LOCAL taxpayers in Yorkshire will have to fund repairs to essential roads and bridges damaged in this summer’s flooding after ministers confirmed the Government will not offer any financial support.
Communities Minister Brandon Lewis told MPs the Government will not be providing any money to North Yorkshire or anywhere else hit by widespread flooding earlier beyond its statutory obligations under the Belwin scheme, which only covers evacuations and other emergency action taken.
The announcement is a serious blow to cash-strapped North Yorkshire County Council, which is facing a £1.8m repair bill for the county’s damaged roads and bridges at the same time as trying to cut its overall budget by £90m.
The Yorkshire Post revealed last week that North Yorkshire had been told it would receive no financial assistance from Whitehall to pay for flood damage, despite an earlier pledge by David Cameron that his Government “stands by to help in any way we can”.
That prompted Thirsk and Malton MP Anne McIntosh to call a Westminster Hall debate in which she called on ministers to follow the example set in the 2007 and 2008 floods, in which significant financial assistance was given to devastated cities such as Hull.
“In September a massive and unprecedented amount of rain was dumped on North Yorkshire,” she told MPs. “The severe weather had a significant effect on the local and strategic road network. At the height of the flood, approximately 79 local roads and bridges were closed, including a significant stretch of the A1. It will be a number of months before the full extent and cost of the damage incurred are known, but the latest estimate is approximately £1.8m.”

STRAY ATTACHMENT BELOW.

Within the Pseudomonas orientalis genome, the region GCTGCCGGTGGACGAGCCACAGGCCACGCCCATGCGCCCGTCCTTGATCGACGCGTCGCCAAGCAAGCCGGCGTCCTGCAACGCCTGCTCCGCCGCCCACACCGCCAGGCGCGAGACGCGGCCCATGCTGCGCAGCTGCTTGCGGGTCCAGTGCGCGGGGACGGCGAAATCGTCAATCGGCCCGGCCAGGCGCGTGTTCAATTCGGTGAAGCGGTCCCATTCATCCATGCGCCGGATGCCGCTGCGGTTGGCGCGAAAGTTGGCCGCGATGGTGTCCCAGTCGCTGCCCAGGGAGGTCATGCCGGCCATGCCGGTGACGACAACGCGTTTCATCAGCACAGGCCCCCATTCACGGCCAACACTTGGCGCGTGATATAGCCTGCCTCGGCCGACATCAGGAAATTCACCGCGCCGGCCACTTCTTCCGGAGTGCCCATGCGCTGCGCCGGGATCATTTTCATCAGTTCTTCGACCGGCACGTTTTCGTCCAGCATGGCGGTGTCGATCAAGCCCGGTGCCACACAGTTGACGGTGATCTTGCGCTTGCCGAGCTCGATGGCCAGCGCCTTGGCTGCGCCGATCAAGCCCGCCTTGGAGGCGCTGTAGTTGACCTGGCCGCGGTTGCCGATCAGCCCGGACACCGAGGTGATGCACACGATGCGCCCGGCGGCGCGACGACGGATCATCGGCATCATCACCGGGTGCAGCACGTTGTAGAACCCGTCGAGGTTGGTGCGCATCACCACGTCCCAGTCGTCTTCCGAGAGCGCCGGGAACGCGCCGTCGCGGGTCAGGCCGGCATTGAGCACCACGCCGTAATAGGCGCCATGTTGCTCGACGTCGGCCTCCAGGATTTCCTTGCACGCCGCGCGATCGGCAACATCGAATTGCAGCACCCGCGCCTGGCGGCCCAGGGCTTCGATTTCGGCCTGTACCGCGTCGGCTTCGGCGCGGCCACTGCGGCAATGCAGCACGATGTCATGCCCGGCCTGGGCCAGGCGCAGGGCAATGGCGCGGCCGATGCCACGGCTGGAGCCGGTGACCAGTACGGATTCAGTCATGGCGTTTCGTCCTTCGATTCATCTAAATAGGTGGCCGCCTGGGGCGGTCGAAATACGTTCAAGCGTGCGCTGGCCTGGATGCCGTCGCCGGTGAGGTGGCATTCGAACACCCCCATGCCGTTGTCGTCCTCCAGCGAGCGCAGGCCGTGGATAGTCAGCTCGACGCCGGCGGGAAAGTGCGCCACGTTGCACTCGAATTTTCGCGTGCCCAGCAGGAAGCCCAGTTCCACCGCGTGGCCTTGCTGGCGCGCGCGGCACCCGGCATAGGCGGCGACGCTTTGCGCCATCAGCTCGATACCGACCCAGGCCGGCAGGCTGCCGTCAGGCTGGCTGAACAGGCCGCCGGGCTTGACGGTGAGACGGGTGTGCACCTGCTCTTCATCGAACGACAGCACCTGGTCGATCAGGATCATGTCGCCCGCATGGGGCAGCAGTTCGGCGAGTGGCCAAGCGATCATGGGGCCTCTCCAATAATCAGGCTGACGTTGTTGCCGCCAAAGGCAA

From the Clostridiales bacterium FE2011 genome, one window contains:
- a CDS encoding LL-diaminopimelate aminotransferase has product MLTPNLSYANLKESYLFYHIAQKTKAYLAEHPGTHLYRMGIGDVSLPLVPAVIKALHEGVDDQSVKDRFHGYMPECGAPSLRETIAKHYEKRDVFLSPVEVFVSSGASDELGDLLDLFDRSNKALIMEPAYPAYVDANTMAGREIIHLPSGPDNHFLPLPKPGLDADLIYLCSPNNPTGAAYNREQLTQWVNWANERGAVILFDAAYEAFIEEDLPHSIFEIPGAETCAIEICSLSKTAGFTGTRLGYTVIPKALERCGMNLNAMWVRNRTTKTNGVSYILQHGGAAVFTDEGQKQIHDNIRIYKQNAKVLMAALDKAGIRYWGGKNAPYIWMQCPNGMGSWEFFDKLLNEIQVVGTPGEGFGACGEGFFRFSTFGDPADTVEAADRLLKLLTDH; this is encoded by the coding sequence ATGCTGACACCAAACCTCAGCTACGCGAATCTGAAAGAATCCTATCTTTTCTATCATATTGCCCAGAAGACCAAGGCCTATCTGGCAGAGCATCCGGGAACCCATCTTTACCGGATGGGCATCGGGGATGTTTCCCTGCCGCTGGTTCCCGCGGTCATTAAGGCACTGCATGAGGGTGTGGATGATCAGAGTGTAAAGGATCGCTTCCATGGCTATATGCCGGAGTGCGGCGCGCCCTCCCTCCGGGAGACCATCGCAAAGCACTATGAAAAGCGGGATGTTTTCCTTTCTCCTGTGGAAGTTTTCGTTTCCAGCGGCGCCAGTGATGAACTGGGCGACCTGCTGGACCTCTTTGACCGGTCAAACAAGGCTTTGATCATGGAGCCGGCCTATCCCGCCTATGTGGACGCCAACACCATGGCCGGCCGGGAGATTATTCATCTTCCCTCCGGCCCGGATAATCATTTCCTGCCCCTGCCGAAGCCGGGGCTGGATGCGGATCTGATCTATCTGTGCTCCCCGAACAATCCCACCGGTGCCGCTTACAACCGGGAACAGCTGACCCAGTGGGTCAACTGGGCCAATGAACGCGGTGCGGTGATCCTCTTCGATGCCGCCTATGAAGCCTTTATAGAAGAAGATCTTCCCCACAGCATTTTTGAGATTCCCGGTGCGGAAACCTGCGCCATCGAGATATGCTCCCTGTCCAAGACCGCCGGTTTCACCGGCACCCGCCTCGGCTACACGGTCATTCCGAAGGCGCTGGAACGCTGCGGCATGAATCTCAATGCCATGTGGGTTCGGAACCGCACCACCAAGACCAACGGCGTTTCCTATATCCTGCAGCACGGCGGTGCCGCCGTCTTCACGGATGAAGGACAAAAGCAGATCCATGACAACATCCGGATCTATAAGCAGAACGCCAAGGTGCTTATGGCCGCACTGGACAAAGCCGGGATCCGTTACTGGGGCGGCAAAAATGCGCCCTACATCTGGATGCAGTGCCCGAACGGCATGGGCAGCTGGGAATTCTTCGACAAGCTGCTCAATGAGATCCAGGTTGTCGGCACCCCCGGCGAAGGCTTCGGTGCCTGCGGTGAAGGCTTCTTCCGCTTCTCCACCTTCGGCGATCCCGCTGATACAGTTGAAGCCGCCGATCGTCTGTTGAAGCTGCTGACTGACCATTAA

In 2008, she said, “the previous Government made substantive payments to Hull in particular, and to other parts of the country, for damage to roads and other capital expenditure under the emergency highways capital maintenance scheme”.
She added: “We have the most extensive road network, and probably more bridges than anywhere else. We owe it to those living in North Yorkshire to make our roads and bridges safe from future floods.”
But Mr Lewis said the flooding suffered in West and North Yorkshire this year did not compare with the devastation in 2007.
“Despite the individual stories of loss that we have heard, and our sympathy for those affected, the flooding this year has been on a much smaller scale overall,” he said. “Let me put the matter in context. In 2007, 55,000 properties, both houses and businesses, were flooded, compared with only 4,000 this summer. The events on those two occasions are not comparable and the response, therefore, must be proportionate.”
Labour’s Shadow Minister for Communities and Local Government, criticised the decision. “Yet again we see how this out-of-touch Government has no regard to the lives of ordinary people. Local authorities are already suffering under unprecedented cuts to their funding handed down by the Tory-led Government. This is further bad news that will have implications for services that communities rely upon,” he said.
Despite its financial problems, North Yorkshire County Council yesterday agreed to provide a £300,000 grant to help ensure a vital flood defence scheme in Pickering goes ahead.
The ‘Slowing the Flow’ project, which will cost £1.9m in total, is seeking to improve land management to help to prevent future floods following four deluges in the past decade.
Coun Gareth Dadd, North Yorkshire’s executive member for environmental services, said: “Pickering has suffered greatly in the past ten years. The county council is making this significant investment in the flood management scheme, even at a time of great financial stringency, because we believe it will help to prevent further hardship and greater costs caused by flooding in the future.”